While legally speaking my scenario is baloney (fair point I acknowledge), the trend in society and the perception it creates makes it a reality that I can bear witness to. Can you acknowledge that?

  72. Jax on June 27, 2013 at 9:40 pm

    Jax, you’re absolutely right. Who am I to argue with conspiracy theory and paranoia.

    Hmmm but: http://www.theblaze.com/stories/2013/06/27/rasmussen-26-of-obama-supporters-and-shocking-number-of-govt-workers-see-tea-party-as-nations-top-terror-threat/

    This poll says that “Among those who Strongly Approve of the president, more fear the Tea Party than radical Muslims”. Really? They are more afraid of fellow-citizens who favor small gov’t than the Boston Bombers, that 9-11 hijackers, and their ilk?

    But I’m paranoid?

    And that would almost be a good argument, except almost all of the things us “small gov’t” types warned are happening…. ARE ACTUALLY HAPPENING!!!

    Unless you’ve missed the news for the last month…

    The gov’t:
    targets people based on policital ideology
    records all of your online events (email, webpages, Skype, FB)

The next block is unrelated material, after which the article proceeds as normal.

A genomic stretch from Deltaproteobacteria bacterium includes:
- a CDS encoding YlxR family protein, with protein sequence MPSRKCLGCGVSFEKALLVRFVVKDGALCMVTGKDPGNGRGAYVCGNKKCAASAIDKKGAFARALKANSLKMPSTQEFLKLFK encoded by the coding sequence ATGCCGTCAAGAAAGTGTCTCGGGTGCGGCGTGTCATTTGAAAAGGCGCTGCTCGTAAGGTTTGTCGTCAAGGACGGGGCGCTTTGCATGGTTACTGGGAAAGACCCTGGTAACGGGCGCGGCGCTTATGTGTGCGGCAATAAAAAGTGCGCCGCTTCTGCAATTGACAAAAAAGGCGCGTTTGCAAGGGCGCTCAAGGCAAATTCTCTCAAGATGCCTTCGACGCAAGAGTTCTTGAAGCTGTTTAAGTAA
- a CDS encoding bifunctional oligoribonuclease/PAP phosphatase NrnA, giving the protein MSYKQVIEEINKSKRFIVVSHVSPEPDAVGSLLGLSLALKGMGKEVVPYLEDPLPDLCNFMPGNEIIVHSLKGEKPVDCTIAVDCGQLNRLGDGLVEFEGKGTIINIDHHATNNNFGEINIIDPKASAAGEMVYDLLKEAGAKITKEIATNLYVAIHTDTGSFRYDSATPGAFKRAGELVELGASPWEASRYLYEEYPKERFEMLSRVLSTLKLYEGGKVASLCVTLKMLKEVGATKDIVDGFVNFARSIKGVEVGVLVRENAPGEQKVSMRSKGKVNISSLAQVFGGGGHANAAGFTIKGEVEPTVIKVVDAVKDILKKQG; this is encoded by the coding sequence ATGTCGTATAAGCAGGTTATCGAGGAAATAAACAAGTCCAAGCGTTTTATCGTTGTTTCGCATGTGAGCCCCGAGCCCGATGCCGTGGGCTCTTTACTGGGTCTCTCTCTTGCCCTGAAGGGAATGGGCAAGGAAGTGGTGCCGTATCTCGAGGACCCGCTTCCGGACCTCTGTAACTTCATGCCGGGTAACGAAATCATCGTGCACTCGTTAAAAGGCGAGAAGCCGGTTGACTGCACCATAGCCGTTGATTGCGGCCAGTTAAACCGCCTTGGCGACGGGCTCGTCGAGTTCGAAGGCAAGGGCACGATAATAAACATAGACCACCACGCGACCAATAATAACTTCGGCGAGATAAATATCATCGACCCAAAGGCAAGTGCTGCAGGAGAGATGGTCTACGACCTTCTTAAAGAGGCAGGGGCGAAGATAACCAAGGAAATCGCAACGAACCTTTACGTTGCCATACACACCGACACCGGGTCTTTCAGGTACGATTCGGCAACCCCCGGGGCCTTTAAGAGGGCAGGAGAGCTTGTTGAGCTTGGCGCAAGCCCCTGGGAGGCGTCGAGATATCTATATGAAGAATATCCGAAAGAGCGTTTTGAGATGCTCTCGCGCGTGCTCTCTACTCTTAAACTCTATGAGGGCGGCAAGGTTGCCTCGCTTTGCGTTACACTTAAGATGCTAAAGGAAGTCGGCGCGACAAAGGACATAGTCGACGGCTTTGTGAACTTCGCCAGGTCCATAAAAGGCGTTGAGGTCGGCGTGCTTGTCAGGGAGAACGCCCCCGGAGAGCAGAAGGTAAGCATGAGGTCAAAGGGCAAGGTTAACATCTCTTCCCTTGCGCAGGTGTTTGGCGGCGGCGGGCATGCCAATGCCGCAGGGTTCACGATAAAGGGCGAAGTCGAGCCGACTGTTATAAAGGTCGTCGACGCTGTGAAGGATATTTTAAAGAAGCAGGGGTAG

records your phone calls and can listen to them at will
    is equipping a domestic army
    has made journalism (clearly a protected right, no?) near-criminal
    can kill citizens without due process

  73. Lorian on June 27, 2013 at 10:33 pm

    Jax #62 –

    Well, maybe, if you live in the UK where that story is reported from. And I don’t see anywhere in the story that the firing has been upheld by any labor board or court, so I’m guessing it has yet to be appealed. Our friends in Great Britain aren’t exactly irrational nutbars, as a rule. I’d give it a chance to play out in their courts, and I *wouldn’t* generalize it as “proof” that you can be “fired” in the USA for “not being Muslim.” Speaking of hyperbole.

  74. Lorian on June 27, 2013 at 10:41 pm

    Jax #71 – Pure paranoia on toast.

    When I was in Jr. High and High School I carried a Bible around on top of my books. When I was given an assignment in a literature class to read a book of my own choosing and report on it, I chose the Psalms and Revelation. I kept a chapter of the Bible taped to the inside of my locker door to memorize. I prayed (silently) before every lunch I ate at school. I argued creationism with my Biology teacher.

    Was I considered a freak show by my peers (and some of my teachers)? Yep, you betcha. Was I ever *once* disciplined by any teacher or school official. Never. Not once.